Due to my advanced age, I was in a hurry to publish the book and move on. Like most things in my life, I decided to do it myself. Needless to say, not a best seller. Nevertheless, I had persisted and was really enjoying writing. In retrospect, the book was therapy for me. I had to let go of many things in order to move on with my unretirement.

On his strange pilgrimage, Harold Fry discovered, “It was the journey that mattered.” That’s pretty good advice for any retiree. Find a path for yourself and just keep walking. It’s the experiences you have along the way that really matter. Blogging and my book project helped me to find my voice and purpose. Now when someone asks what I do, I answer for myself. I’m unretired and I’m writing and having a blast.

I invite you to read my book Terribly Strange and Wonderfully Real and join my Facebook community.

Profile photo of Laurie Levy Laurie Levy
Boomer. Educator. Advocate. Eclectic topics: grandkids, special needs, values, aging, loss, & whatever. Author: Terribly Strange and Wonderfully Real.

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Characterizations: been there, moving, well written


  1. Wonderful Laurie, and thanks to Retrospect I’ve gotten to know you a bit, and will happily read your blogs and your book!

    I also started blogging after retirement, and have used some old blog stories that fit the prompts on Retrospect and vice versa!
    My blog:

    As another blogging friend says, See you in Cyberspace!

  2. Betsy Pfau says:

    Laurie, you are a strong and admirable person. Glad you have pushed ahead and found a path that has given you purpose and pleasure.

  3. Laurie, true to my word I just Amazoned your book, but as I told Charles whose book I also now have, it must now take its turn on the pile on my night table. So not sure how soon I’ll get to read it – you know we retired Boomers are busy folks!

  4. Suzy says:

    Wonderful story, Laurie! Great to learn about your reaction to being retired, and how you came to write your book. And now you have cleverly piqued everyone’s interest in reading the book!

    I just have to put in a plug for Retro – if people are buying the book from Amazon, PLEASE go there by clicking the link on the righthand side of the homepage and then Retro will get a (small) percentage of whatever you spend in that session. I hope it also works if you click the link at the top of Laurie’s story.

  5. Having now read several chapters of your book, Laurie, I’d say you’re a writer, period. I hope you don’t ever feel the need to explain that you “used to work.” Your book is a page-turner…it’s lively and relatable, it’s informative and nostalgic, and you write with warmth, intelligence, introspection, grace, and humor. I know including photos would have been prohibitive; that said, I actually went to the web and looked up your amazing mentor, Warren Cherry, and Cherry Preschool. You have much to be proud of as the Founding Director! And now, back to the book.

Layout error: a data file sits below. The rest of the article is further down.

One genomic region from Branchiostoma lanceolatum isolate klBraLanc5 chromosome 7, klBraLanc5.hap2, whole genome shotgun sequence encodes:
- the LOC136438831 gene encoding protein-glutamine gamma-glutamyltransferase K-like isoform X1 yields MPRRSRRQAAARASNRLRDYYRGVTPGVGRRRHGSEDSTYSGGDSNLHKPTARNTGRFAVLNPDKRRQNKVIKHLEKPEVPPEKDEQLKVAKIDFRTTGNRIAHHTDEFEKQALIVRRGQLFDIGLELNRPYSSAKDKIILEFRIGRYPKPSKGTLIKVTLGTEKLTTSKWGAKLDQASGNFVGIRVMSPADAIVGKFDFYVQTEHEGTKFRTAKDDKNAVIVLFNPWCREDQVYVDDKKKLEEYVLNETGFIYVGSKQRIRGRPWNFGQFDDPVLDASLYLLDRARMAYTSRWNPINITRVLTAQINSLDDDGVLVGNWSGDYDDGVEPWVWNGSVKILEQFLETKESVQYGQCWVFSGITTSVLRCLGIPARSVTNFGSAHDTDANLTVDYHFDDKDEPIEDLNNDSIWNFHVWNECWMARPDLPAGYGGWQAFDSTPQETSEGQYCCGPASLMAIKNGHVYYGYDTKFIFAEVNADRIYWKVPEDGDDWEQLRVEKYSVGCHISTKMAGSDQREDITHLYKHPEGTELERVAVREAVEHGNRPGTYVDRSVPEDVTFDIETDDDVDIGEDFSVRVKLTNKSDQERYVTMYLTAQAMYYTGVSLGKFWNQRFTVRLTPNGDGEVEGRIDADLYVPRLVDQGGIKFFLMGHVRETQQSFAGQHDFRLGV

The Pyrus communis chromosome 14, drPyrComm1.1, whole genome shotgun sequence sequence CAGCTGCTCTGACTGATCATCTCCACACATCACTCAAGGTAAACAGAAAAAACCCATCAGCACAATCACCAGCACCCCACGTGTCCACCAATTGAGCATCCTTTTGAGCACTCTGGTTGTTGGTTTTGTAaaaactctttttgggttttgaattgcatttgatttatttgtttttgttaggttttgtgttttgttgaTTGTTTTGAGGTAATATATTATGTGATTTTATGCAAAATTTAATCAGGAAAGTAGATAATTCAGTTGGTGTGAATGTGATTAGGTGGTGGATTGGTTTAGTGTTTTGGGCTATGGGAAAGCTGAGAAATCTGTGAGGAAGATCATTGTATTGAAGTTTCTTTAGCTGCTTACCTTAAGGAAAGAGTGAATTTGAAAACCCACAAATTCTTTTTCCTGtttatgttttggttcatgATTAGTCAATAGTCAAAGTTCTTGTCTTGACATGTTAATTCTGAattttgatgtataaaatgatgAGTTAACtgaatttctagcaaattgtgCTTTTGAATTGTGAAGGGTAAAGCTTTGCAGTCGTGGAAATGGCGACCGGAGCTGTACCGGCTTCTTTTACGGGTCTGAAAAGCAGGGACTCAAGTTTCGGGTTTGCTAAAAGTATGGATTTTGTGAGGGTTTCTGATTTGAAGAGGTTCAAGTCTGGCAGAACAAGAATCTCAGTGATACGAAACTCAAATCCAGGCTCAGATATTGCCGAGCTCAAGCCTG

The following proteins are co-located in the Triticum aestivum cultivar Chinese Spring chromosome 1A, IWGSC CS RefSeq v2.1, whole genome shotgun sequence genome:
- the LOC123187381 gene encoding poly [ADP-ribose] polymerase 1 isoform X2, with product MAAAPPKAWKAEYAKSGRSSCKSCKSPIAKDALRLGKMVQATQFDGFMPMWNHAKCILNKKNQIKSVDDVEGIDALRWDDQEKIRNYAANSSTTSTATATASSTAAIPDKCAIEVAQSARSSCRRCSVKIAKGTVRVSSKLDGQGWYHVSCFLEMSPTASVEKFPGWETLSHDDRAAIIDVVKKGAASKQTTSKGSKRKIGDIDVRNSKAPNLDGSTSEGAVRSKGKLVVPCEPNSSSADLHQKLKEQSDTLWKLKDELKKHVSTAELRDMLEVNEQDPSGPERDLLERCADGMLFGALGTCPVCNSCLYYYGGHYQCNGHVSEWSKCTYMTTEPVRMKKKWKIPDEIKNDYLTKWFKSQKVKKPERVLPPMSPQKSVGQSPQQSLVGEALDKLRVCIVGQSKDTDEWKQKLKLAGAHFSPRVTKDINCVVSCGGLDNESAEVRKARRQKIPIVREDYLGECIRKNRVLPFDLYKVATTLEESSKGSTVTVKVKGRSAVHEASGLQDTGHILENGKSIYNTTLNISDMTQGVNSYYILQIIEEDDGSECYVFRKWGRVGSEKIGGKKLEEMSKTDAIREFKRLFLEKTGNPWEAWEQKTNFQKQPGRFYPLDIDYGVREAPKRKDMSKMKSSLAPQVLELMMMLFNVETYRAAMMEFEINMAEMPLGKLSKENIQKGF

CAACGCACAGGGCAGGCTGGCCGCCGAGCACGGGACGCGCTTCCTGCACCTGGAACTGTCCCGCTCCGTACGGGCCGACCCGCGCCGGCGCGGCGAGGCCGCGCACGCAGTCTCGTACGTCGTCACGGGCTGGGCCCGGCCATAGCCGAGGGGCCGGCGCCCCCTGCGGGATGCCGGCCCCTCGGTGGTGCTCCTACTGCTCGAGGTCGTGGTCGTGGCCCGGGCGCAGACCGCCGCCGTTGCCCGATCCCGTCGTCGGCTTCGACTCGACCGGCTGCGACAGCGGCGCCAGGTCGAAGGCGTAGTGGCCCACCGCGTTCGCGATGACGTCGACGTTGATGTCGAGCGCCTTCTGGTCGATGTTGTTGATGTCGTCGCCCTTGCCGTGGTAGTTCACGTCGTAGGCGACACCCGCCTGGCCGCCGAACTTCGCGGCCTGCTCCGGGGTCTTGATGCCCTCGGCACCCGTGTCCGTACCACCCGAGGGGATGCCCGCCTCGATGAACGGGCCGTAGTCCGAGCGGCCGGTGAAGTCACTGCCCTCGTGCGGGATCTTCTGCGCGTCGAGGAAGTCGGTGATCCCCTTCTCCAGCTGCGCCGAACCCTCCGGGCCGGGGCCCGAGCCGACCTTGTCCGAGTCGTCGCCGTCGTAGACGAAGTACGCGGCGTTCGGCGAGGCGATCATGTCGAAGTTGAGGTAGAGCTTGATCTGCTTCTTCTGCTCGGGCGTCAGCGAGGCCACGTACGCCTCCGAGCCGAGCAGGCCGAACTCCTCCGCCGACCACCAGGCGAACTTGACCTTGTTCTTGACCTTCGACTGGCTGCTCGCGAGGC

• Laurie Levy says:

      Barbara, you made my day. Thanks you for your kind words and for checking out my mentor, Warren Cherry, and the preschool. I often think that we need more people with his kindness and empathy more than ever these days.

      • Laurie, ordered and awaiting your book!

        For three years my son went to a wonderful, nurturing nursery school at Central Synagogue in Manhattan. The director was an amazing woman named Mary Solow.

        I was still on maternity/child-care leave during Noah’s first year there and volunteered to set-up a parenting library at the school.
        Thus as a fly-on-the-wall I observed Mary’s interactions with the children and the teachers – she was kindness and wisdom personified.

        On what was to be his last day, five-year old Noah refused to join the others in the room where we were all gathered for the “graduation ceremony”.

        Mary told me to stay in my seat and she left the gathering to seek him out. After a time Mary and Noah came in hand-in-hand to join the group. Mary knew that he had been resisting his passage out of that warm and wonderful place.

        Ten years later when Noah was in high school we heard that Mary was retiring and would be honored at Central. We were members of another synagogue and had not seen her for over the 10 years.

        Noah and I went to the ceremony, planning afterwards to go up and re-introduce ourselves. But before we had the chance, Mary walked towards us.
        “Hello Mrs Lehrman and Noah”, she said with her warm and wonderful smile.

  6. You have inspired me to approach my writing more seriously. I often have random ideas in my head but sometimes within days, I cannot recall what exactly what they were! So I just resurrected a small notebook from the back of my closet and will jot things down when a memory or an original thought pops up. I have long planned to collect my memoir pieces in a self-published book for my grandchildren. Your piece has motivated me to get started!

    • Laurie Levy says: